While online alcohol sales have slowed from the 500+% growth rates during peak pantry-loading
months earlier this year, they still continue to outperform most other consumer goods categories. For
the month of September, online alcohol sales were up 256% compared to last year. Similar to offline
sales, spirits led growth up 354%, followed by beer/FMB/cider up 274%, and wine up 234%. While wine
continues to lead in share of online alcohol sales, that lead is diminishing, down 4.5 points compared to
September of last year.


During early months of the pandemic, off premise alcohol growth was fueled by the increase in buying households and dollar spend per buyer. Beginning in July, growth in buyers slowed, which is also reflected in the slowing of off premise growth in scan data during that same time period. Since June, off premise alcohol spend per buyer has maintained similar growth rates, with a recent and slight deceleration in October, driven in part by a decline in dollar spend for hard seltzers. We do, however, see a slight increase in buyers for October, which could indicate a shift in buyers from on premise back to off premise, with cooler weather coming and a second round of on premise closures beginning.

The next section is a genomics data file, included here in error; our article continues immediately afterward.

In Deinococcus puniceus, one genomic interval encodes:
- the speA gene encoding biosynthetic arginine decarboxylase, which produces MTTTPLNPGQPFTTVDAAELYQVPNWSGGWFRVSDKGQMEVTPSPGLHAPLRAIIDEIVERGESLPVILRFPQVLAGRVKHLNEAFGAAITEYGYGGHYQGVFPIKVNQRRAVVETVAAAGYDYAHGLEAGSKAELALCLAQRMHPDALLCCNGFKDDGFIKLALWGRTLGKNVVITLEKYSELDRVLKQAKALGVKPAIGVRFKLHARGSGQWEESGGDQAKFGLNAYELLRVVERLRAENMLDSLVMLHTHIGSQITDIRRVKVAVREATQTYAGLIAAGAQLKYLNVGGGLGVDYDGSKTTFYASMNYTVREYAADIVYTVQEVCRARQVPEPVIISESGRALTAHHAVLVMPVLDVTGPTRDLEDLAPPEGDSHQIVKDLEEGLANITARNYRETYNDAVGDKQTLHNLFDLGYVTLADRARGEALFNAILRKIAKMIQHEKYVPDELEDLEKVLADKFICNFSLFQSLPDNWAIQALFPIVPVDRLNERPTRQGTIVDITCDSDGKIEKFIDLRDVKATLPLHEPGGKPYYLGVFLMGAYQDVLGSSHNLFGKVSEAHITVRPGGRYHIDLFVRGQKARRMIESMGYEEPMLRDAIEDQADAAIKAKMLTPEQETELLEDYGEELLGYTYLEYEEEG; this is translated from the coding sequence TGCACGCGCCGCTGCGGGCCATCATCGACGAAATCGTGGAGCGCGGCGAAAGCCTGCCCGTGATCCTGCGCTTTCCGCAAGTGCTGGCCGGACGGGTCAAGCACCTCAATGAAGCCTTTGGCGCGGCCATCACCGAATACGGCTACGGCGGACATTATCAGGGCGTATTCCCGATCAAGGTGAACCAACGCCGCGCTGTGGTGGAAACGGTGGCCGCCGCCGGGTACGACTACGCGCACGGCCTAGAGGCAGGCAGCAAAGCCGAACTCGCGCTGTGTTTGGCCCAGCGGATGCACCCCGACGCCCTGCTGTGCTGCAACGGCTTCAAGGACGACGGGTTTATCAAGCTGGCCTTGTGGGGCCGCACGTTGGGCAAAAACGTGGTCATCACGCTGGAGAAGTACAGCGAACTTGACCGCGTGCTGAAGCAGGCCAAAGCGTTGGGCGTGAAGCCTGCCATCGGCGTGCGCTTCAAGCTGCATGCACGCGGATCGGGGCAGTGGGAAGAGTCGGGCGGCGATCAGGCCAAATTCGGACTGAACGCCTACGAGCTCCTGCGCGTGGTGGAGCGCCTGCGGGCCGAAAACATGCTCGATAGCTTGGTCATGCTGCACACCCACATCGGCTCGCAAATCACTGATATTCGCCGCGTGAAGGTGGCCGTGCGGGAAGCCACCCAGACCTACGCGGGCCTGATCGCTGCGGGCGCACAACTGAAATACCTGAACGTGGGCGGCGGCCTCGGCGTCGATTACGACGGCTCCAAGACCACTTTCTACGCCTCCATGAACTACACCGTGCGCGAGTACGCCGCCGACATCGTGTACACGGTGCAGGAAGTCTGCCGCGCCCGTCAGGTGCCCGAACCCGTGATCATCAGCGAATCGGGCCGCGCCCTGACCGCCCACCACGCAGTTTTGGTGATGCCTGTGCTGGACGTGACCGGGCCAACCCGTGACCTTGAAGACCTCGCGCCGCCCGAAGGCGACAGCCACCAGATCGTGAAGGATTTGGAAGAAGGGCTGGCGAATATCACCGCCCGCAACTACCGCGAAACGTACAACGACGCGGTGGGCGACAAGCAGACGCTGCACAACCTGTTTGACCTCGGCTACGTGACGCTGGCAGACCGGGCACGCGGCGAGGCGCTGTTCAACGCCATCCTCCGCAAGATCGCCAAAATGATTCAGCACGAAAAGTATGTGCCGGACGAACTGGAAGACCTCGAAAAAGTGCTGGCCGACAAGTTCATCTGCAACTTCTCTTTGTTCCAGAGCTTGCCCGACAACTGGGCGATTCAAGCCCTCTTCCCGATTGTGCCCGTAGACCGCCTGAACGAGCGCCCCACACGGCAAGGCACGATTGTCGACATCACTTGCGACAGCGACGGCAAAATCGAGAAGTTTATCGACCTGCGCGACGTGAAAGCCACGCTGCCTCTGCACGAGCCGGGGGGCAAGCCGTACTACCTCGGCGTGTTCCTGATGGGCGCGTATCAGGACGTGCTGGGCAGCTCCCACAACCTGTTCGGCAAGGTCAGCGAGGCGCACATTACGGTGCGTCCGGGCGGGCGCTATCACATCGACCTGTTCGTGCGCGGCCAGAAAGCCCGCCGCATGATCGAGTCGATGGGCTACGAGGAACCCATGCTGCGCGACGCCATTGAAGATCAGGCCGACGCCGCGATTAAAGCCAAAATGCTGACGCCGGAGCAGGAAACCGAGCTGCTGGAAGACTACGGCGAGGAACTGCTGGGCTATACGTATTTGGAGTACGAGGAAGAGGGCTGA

This unprecedented year and pandemic will no doubt have an impact on the ways Americans are gathering — or not gathering — to celebrate the holidays. In a recent Nielsen insights article, our Global Intelligence Unit identified four emerging patterns to help predict the drivers of pandemic purchase decisions. When applied to the new consumer groups that will emerge this festive season, these reset patterns highlight some important considerations when converting holiday shopping opportunities this year.

Please visit the article for more details!


To better understand COVID’s impact on upcoming fall and winter holiday celebrations, Nielsen conducted a consumer survey, fielded October 22, 2020 through November 2, 2020 to approximately 15,000 U.S. households, For more detailed information and results for December holidays as well, please reach out to your Nielsen representative or